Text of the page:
Building on what I wrote in my last post on being specific in your case study, there’s no place it matters more than in the “So what?” description.
If you can actually show the time savings (ten hours a month) or the cost reductions (savings of $100,000 over the lifetime of the device), then do it!
Get out your calculator and do the math: a certain feature saves $200 per year over the device’s 10-year lifetime, multiplied by 50 of the devices across your customer’s plant.
Sing out that $100K savings loud and proud, while showing specifically how you got to that number—so that readers take out their calculators and start doing the math for their own operations.
Even if you don’t have an exact dollar value on cost savings, you can still be as specific as possible. “With this new device, we’ve increased plant safety: operators can remotely access the device without entering the hazardous environment.” (And then don’t forget to describe that hazardous environment so that readers understand what a relief it is for your workers!)
So, what’s the takeaway to this article on takeaways?
And… maybe add some Lion King into your child’s YouTube playlist for some balance. You’re welcome.
My husband is terrible at gossip. Hopeless. He’s telling me a story—of something that happened at work, or with his mother, or even at the grocery store—and I want the details.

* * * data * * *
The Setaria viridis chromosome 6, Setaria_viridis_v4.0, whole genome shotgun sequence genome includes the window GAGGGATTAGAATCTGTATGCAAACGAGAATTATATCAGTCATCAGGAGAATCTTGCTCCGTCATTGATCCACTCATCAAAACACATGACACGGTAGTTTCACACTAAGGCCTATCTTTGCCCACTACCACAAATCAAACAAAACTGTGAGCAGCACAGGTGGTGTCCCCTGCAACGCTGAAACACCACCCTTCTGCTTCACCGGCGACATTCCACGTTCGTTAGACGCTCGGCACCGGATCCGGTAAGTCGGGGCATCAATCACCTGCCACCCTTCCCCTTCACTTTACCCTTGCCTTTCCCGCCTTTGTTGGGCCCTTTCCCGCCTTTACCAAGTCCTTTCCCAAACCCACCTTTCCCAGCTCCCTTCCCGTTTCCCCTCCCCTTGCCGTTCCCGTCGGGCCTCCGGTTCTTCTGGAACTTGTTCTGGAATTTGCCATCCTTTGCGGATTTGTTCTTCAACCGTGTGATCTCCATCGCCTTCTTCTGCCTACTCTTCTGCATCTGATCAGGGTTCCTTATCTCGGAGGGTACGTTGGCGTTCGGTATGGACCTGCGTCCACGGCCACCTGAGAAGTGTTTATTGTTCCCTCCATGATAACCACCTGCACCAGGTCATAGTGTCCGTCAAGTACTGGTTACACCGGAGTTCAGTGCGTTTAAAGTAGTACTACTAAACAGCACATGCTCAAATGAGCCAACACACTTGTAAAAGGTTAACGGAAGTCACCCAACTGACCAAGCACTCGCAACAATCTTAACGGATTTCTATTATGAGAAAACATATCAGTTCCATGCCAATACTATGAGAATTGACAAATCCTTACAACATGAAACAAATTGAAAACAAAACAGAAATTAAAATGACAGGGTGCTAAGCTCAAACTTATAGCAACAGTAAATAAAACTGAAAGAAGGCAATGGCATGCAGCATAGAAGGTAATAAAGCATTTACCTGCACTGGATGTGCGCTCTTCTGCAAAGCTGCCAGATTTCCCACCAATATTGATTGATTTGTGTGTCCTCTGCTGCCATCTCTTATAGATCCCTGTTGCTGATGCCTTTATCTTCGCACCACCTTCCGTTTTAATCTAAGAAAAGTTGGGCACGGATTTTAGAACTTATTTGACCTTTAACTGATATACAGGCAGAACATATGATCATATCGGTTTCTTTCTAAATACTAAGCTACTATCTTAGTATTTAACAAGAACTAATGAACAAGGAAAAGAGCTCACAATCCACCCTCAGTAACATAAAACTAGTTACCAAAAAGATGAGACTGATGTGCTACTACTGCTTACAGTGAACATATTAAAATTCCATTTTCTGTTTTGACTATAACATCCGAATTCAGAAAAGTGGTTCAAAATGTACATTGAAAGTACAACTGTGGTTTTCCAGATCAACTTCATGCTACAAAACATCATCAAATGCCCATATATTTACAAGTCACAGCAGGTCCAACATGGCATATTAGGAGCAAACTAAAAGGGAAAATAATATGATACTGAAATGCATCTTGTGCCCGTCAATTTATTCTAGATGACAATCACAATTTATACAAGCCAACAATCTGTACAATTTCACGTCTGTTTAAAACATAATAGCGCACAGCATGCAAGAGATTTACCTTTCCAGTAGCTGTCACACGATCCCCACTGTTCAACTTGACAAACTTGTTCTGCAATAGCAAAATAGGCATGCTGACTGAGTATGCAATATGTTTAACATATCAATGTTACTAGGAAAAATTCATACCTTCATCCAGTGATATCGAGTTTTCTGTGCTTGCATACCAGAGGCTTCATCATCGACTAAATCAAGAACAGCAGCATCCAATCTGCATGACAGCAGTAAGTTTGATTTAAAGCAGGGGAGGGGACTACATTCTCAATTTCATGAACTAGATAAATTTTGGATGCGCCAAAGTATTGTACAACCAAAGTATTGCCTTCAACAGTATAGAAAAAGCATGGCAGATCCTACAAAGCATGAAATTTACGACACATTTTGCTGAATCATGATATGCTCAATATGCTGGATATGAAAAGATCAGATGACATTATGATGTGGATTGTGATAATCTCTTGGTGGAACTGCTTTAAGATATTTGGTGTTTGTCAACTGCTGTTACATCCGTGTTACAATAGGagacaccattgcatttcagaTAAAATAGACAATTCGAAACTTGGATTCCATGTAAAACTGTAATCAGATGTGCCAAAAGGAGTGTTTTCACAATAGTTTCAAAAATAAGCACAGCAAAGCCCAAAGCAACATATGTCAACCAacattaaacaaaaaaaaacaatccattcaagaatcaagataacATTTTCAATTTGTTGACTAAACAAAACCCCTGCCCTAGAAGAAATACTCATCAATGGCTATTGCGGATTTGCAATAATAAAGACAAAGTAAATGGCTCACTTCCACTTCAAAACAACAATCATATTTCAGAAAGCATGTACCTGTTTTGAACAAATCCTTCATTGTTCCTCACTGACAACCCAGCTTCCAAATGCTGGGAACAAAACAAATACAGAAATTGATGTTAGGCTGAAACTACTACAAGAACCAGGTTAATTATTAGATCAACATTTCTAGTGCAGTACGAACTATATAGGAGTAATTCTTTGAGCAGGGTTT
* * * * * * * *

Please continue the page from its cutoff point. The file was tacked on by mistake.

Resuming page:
All the details.
“But what was her tone?” I ask. “What was her expression? What exactly did she say?”
He gives me a blank look. “I have no idea what you’re asking.”
Maybe it’s from hours spent with my best friend as teens, analyzing every nuance of a conversation with a crush. Or maybe my unconscious habit of reading aloud a line from a novel, trying to figure out how exactly a character spoke in a certain situation.
Or maybe my husband just has a bad memory.
In any case, the devil’s in the case study details, so here are a few tips on how to be teenaged girl-specific in your next case study.
Take a number
There’s a reason why Discovery Channel’s long-running How It’s Made uses numbers to describe the manufacturing processes featured on the show.
Because we’re curious.
Because amounts give context.